The conservative case for the CSKT water compact

by Cory Swanson, Guest opinion, Daily Inter Lake July 29, 2018.

In 2015, the Montana Legislature ratified the Confederated Salish and Kootenai Tribes’ water compact with Montana, which settled all water rights claimed by the tribes under the 1855 Hellgate Treaty. This was the culmination of a multi-year negotiation process between Montana’s Reserved Water Rights Compact Commission and the tribes. The final step in the implementation of the Salish and Kootenai compact is ratification by the U.S. Congress.

The federal ratification debate has inevitably turned political, and now many of the familiar arguments over this compact have returned. I was heavily involved in efforts to finalize the compact and to ensure its passage through the Legislature, working as deputy attorney general in the Montana Department of Justice. Many of the inaccurate claims of Compact opponents, which we disproved in 2015, have been exhumed from the grave in an effort to defeat congressional ratification.

I joined Attorney General Fox’s administration in 2013 as an opponent to the compact. In my years in private practice, I had worked as the attorney for the Montana Republican Party, took on radical environmentalists, strongly supported multiple-use recreation on federal lands, and had gone to court against tribal over-reach over non-tribal members. I, therefore, viewed the compact as a water grab that was being foisted upon non-tribal water users in the waning days of the Schweitzer administration.

Facts and reality changed my mind because I realized this compact gave water users on the Flathead Reservation a better deal than they could ever achieve through litigation. It gave irrigators on the Flathead Reservation, whether tribal or non-tribal, better protections against being “called” off to ensure instream flows for fisheries than they could ever obtain in a court battle. It established a better measurement and management system for this massive irrigation network. And it provided a funding framework to complete much-neglected maintenance on a ditch system that was literally leaking like a sieve.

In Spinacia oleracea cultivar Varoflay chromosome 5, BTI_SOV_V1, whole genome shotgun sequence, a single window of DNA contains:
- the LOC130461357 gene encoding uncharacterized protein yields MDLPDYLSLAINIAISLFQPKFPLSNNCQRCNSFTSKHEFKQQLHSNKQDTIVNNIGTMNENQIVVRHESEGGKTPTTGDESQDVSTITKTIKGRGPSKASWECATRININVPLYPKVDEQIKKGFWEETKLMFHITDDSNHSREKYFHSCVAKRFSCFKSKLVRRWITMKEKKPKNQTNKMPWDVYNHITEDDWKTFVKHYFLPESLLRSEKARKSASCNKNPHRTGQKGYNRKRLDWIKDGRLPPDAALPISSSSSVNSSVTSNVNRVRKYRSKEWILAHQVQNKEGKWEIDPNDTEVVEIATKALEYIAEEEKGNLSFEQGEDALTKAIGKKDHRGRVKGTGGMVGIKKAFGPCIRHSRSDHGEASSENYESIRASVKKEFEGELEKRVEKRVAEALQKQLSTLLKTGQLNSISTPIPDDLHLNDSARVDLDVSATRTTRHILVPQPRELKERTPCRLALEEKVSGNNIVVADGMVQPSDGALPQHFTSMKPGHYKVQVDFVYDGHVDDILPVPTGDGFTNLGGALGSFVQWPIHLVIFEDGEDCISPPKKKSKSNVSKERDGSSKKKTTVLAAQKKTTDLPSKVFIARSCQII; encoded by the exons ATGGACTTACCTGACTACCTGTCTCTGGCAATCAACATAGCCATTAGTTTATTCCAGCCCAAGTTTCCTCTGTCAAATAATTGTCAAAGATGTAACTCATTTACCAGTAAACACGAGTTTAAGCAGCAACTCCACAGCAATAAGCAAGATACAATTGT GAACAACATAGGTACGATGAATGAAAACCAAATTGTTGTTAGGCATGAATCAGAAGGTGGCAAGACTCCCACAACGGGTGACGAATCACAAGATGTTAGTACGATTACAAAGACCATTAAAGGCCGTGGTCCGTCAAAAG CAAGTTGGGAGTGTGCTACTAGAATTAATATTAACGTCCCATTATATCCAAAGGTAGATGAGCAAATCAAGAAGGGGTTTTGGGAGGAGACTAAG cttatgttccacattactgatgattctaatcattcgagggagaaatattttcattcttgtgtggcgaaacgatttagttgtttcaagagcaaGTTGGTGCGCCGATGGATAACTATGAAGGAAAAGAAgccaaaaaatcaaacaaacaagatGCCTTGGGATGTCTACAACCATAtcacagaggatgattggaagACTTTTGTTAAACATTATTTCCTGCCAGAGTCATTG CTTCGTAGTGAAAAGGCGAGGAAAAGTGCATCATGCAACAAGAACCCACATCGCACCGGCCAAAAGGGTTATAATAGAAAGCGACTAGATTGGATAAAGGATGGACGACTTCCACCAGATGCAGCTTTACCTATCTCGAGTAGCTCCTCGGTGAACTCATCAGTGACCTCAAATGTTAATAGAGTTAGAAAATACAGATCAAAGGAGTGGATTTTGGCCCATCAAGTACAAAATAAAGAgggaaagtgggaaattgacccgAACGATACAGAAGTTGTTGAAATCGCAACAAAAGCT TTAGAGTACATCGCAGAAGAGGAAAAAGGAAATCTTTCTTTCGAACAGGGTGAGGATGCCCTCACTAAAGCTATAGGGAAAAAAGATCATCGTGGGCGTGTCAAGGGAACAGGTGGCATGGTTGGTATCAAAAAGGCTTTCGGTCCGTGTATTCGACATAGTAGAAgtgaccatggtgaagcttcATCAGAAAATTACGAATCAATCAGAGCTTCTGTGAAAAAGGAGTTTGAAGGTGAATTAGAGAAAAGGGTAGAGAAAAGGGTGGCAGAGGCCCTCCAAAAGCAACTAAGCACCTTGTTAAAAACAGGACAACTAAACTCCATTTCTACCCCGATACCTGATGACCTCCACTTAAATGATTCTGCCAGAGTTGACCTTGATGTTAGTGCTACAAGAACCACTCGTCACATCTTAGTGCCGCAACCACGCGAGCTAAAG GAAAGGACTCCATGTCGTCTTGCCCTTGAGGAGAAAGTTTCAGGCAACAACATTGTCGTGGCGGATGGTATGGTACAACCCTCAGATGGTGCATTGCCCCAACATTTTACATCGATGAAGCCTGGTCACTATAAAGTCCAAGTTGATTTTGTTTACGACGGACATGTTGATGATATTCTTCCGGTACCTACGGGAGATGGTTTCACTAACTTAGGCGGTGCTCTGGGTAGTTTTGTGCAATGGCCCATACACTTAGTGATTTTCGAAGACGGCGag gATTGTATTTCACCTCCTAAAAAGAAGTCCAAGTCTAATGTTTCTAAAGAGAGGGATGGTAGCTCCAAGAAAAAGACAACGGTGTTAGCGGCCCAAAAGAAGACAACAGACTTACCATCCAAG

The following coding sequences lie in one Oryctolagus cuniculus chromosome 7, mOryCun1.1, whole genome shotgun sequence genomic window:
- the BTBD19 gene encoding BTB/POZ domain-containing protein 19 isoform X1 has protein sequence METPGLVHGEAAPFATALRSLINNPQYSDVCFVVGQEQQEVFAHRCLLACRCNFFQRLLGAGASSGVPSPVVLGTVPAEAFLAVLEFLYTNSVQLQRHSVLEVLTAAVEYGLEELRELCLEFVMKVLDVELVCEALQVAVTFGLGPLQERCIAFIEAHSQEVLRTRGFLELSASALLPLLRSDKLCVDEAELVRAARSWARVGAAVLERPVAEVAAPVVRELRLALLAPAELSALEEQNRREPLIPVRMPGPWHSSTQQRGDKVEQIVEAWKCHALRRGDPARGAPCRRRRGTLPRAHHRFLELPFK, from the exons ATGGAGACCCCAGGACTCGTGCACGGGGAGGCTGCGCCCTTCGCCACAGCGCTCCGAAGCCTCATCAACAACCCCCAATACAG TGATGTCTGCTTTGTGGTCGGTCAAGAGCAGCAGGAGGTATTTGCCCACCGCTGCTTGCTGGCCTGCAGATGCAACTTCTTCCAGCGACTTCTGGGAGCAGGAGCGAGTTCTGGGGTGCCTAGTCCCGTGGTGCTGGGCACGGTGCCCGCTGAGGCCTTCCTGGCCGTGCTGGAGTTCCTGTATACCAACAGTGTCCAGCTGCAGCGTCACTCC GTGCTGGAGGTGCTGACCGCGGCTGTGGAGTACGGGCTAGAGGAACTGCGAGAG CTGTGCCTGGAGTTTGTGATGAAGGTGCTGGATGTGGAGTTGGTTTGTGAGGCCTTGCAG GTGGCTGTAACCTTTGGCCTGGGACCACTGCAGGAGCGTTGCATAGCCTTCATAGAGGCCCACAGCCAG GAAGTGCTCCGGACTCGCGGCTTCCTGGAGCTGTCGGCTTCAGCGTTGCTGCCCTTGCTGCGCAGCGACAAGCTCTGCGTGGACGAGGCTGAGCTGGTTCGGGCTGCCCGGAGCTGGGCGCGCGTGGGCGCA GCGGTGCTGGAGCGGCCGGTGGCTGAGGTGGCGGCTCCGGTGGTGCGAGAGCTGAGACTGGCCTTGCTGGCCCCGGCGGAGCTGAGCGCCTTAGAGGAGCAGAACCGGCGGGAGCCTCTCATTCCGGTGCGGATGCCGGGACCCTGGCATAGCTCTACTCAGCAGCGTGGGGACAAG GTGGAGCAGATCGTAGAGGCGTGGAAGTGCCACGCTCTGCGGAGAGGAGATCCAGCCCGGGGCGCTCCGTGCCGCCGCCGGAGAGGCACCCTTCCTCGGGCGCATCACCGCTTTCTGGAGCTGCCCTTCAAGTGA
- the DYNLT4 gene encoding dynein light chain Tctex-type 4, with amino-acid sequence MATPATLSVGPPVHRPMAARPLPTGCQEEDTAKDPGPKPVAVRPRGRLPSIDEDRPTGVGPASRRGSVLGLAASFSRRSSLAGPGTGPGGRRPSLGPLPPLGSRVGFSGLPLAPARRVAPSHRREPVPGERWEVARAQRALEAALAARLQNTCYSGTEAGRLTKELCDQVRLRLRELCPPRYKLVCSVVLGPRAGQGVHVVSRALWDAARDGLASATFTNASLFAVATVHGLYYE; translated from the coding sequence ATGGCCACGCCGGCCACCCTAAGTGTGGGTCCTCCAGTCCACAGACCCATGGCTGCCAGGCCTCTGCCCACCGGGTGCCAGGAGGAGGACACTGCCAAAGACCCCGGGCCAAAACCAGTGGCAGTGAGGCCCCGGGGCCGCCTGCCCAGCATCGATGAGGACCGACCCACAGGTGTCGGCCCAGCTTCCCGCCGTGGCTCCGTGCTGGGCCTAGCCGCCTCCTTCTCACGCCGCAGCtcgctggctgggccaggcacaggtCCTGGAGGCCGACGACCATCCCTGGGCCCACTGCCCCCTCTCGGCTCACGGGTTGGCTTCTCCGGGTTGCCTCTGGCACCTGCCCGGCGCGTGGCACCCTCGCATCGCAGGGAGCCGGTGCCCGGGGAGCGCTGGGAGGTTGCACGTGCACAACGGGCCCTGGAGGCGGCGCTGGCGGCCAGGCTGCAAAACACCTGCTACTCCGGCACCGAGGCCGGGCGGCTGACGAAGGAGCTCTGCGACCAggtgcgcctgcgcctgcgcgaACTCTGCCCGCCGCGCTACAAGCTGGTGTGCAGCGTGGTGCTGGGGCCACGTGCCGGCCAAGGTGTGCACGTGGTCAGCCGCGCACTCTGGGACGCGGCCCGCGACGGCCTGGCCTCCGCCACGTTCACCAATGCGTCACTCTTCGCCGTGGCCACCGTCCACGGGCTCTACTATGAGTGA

Just as importantly, the compact prevented the tribes from asserting ancient fishing-based water rights secured by the Hellgate Treaty across half of Montana, which would have paralyzed the already-delayed statewide water adjudication. Without a compact, most water basins in the western half of Montana would be currently in the midst of re-opening the objection and claims process, even in the few places where the Montana Water Court has entered a final decree. This would be done to deal with the Salish and Kootenai’s treaty claims to instream flow water rights with a priority date of “time immemorial” and therefore senior to all other claims.

The compact is not perfect, as few negotiated agreements are, but it is much better than the decades of court battles that promised to take its place. For comparison, consider Montana’s litigation against the state of Wyoming over the Tongue River water rights. That case began under Attorney General Mike McGrath, and is still not complete. I was one of the lead attorneys when we finally took this case to trial for 12 weeks in late 2013. At my last count, Montana

had spent over $6 million over the life of that case, and has taken two trips to the U.S. Supreme Court to settle interstate legal issues.

The Salish-Kootenai water litigation would be orders of magnitude larger, more complex and more expensive than the Tongue litigation. In the Tongue, we dealt with one simple drainage, whose only complexity was a state boundary intersecting its middle. The hydrology, terrain, water-use systems, fisheries and history in a Salish-Kootenai lawsuit are in every way more complex. It presents unique issues of treaty interpretation, tribal history, congressional action, fish biology, hydrology, interaction with the Endangered Species Act, interests of downstream states, and interests of off-reservation users affected by on-reservation claimants. This would bog down the water court, state district court, and federal court, and would pass through the liberal 9th Circuit Court on its likely multiple trips to the Supreme Court.

Only the lawyers will win a case like that.

For those conservatives who oppose ratification of the compact, you owe the rest of us an answer to two essential questions: First, are you going to foot the bill for re-opening the statewide Water Court adjudication? Are you prepared to tell off-reservation water users across all of Western Montana that they need to pay their water lawyers twice and gamble that they can prove the Salish and Kootenai Tribes did not fish along a certain tributary in 1839?

Second, if you are a conservative and you believe in federalism, as I do, why should a congressman or senator sent to Washington reject a compact that was negotiated by a committee of citizens, passed by a Republican-majority Legislature and signed by a Democrat governor? I can’t think of any other situation where conservatives would say our congressman or senator should override the wisdom of our citizens, the will of the Legislature, and the authority of the governor. In the conservative, federalist world I grew up in, the voice of the state mattered in its own affairs.

The voices crying against this compact are only telling you part of the story. They have omitted the part where they want the entire state to take the risk for no reward. The Legislature did the right thing in 2015 by passing the compact, and Congress should respect the state’s decision by ratifying it.

Cory Swanson is the Broadwater county attorney.

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